In the June 16th, 2010, edition of the Pittsburgh Tribune-Review I used a jigsaw puzzle to explain the unplanned formation of complex and productive economic order . You can read my column beneath the fold.
Imagine a jigsaw puzzle of 1 billion pieces. They are scattered randomly across a pasture that is 1 million miles square. If someone assigns you the task of finding all these pieces, how would you do so?
One option is to search for each of these billion pieces by yourself. If you choose this option, you’d likely die before you complete the task. Even if you lived for 95 years and began nonstop searching for the pieces the moment you were born, you’d have to find one piece every three seconds to find them all before you die.
But suppose you enlist the help of 999 friends to fan out with you across the pasture, searching for the pieces. The task is now much easier. Even if each of you finds one piece only every 30 seconds, you and your friends together will complete the task in a little less than one year.
Of course, this task can be made even easier by enlisting the help of 1 million people or (better still) 100 million people. With 100 million people scouring the pasture for puzzle pieces, each person would have to find an average of only 10 pieces. And so, if each of these 100 million searchers finds a piece every 30 seconds, the task will be completed in a mere five minutes.
Human cooperation is powerfully productive. Still, in this example, simply collecting all the pieces of a jigsaw puzzle is not by itself a very valuable achievement. The puzzle must eventually be put together properly to justify the effort spent on finding all the scattered pieces.
Think of each jigsaw-puzzle piece as a unit of information that is potentially useful for making the economy work successfully. One piece might be information that deposits of iron ore exist in a certain location in Australia. Another piece might be information about which mining engineers are especially skilled at designing an operation for extracting this ore from the ground.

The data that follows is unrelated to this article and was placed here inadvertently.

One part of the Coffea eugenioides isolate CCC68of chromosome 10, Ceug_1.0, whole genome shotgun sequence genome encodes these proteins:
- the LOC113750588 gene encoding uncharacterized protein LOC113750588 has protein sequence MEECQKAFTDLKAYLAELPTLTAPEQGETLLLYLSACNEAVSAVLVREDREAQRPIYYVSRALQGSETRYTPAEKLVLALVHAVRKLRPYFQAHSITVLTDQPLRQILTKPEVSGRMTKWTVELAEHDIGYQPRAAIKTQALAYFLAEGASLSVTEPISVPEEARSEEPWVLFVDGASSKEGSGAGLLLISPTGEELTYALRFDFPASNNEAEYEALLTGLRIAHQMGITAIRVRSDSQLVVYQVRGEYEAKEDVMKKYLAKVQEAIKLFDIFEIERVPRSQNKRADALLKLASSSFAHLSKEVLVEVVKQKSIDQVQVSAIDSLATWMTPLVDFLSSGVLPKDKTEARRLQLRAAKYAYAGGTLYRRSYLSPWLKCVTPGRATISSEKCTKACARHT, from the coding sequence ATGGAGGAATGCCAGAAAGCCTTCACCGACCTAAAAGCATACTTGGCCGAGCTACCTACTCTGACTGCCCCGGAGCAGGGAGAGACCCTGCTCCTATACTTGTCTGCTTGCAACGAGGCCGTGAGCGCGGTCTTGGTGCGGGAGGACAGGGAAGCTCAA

A third piece is information about how best to transport the ore to a smelting plant. A fourth piece is information on how to make a crucial part for the engine of the truck that will transport the iron ore. A fifth piece is how to design the roads on which that truck will be driven.
Clearly, the number of pieces of information that must be found and used for iron ore to become, say, a steel girder in a skyscraper is mind-bogglingly immense. It is a number far larger than the mere 1 billion pieces of the jigsaw puzzle in my example.
It’s beyond foolish to expect any one person (or small group of persons) to find all these pieces of information necessary for the production of steel girders (and steel automobile bodies, steel sheeting for ocean-going tankers, stainless-steel dental tools … the list is long).
Not only is the mere finding of each piece of information too difficult to entrust to a small group of persons; so, too, is the task of putting these pieces together in a way that yields useful final products.
Allow me to amend the example to make the jigsaw puzzle a better metaphor for economic reality. Suppose each piece of the puzzle can be made to fit snugly and smoothly with any other piece. In this case, merely assembling all the 1 billion puzzle pieces so they fit together neatly is easy. But note that it is possible to create an unfathomably large number of scenes with these pieces.
Trouble is, only a tiny handful of these scenes will please the human eye. Most of the scenes will be visual gibberish. The challenge is to arrange the pieces together so that the final result is a recognizable scene — say, of a wheat field or of a bustling city street. Only if the scene is recognizable is the assembled puzzle valuable.
Now imagine yourself standing alone before a gigantic table covered with these 1 billion puzzle pieces. What are the chances that you alone can put these pieces together so that the final result is a coherent visual image — a valuable final result?
The answer is “virtually zero.” Even if the number of possible valuable scenes is 1 million, that’s still only a minuscule fraction of the number of possible ways this puzzle can be assembled. For these pieces to be fitted together so that the result is valuable requires many people receiving feedback at each step of the way about whether the act of connecting, say, piece 143 with piece 56,997 is a good move — a move that brings the puzzle closer to depicting a scene pleasing to the human eye.
In my next column I’ll discuss this feedback.